Identity is complicated, and changes depending on who you are and where you are. In our country, identity is directly tied to power and some are afforded privileges and others have disadvantages. This course will study identity as a social construct, and will go into further depth on race. Students will study the complications and nuances that go into the formation of identity and race, historical injustices and responses tied to it. We will study redlining, and a specific chapter of history, the South Bronx in the 1960’s. Rap music is currently the most successful music genre, even having small ripples in the country music world. Its origins, often overlooked due to the multi-faceted nature of the music, is a culture with a rich history rooted in social justice, giving a voice to the voices that were silenced. Its origins in the South Bronx, and its usage as a platform in response to social inequity, is often overlooked. Rap is a platform used worldwide to express a specific message. However, its role in academia, and in music in general, is often polarizing. We will do a specific study in rap as a form of response to systemic racism. By interacting with this curriculum, students engage in ethical reflection, in a safe space, finding a platform for their voice, learning content that’s relevant to current day. They will engage in informed conversations about race and equity, producing creative and analytical writing, while significantly improving their analytical reading and writing skills.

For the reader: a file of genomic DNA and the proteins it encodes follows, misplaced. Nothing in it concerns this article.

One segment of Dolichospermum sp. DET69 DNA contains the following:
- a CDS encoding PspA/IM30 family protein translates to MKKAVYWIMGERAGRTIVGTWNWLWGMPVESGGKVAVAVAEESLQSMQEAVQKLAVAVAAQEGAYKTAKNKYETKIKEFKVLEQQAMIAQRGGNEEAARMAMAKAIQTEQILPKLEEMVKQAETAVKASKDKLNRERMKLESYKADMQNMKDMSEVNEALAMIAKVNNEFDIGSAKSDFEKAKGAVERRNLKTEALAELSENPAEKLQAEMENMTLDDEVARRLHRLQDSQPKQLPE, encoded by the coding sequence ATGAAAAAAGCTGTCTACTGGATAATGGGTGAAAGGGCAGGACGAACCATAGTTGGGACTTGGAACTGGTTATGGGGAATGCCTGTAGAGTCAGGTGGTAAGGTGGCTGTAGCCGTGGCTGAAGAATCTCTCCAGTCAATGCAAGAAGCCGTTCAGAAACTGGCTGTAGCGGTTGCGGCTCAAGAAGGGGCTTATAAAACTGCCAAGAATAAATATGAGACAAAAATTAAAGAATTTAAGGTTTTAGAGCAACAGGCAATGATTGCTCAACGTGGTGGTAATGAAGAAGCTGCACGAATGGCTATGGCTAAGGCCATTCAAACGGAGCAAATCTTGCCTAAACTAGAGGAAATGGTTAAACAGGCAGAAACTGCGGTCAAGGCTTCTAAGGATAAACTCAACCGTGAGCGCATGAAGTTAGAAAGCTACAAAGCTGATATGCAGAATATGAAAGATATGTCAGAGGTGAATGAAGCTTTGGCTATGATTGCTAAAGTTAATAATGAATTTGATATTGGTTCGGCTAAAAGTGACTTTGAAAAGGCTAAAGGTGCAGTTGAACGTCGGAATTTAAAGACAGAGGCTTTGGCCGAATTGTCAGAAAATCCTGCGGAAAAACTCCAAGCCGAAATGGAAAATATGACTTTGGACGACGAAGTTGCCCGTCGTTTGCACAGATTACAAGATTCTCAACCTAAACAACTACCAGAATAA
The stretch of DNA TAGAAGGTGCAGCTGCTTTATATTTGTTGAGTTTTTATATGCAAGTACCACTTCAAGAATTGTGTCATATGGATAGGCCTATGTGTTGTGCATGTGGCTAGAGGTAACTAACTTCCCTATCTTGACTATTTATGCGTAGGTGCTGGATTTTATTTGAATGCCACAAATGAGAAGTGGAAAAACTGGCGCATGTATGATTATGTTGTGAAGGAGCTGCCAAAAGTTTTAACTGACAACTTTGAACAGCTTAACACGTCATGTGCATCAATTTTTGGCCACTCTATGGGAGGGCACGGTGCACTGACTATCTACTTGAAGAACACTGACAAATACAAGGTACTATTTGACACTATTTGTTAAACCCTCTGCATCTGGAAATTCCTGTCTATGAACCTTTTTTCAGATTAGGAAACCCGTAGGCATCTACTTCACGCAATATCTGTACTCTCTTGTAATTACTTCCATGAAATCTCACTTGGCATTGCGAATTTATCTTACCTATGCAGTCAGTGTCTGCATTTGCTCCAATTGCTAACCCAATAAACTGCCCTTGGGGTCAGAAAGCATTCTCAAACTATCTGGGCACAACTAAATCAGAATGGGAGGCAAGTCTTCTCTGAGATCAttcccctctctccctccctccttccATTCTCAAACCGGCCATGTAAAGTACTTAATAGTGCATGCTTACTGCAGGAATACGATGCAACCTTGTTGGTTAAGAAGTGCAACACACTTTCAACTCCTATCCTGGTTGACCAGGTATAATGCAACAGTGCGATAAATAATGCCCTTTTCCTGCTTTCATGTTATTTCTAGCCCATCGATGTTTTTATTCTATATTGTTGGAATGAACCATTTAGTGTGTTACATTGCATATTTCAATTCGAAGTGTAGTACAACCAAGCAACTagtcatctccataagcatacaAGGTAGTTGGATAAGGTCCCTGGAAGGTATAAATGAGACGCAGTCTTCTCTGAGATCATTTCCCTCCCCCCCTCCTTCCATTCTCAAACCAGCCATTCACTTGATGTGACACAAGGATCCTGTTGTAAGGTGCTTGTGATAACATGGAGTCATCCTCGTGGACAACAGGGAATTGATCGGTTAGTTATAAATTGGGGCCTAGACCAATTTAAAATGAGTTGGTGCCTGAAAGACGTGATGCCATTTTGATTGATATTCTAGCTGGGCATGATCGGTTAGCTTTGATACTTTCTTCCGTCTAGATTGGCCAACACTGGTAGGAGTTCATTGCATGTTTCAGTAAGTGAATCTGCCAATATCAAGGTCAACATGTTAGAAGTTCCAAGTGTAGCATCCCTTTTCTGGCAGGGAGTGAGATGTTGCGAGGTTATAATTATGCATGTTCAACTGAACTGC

(Developed for English: Race and Membership, grades 11-12; recommended for English and History, grades 11-12)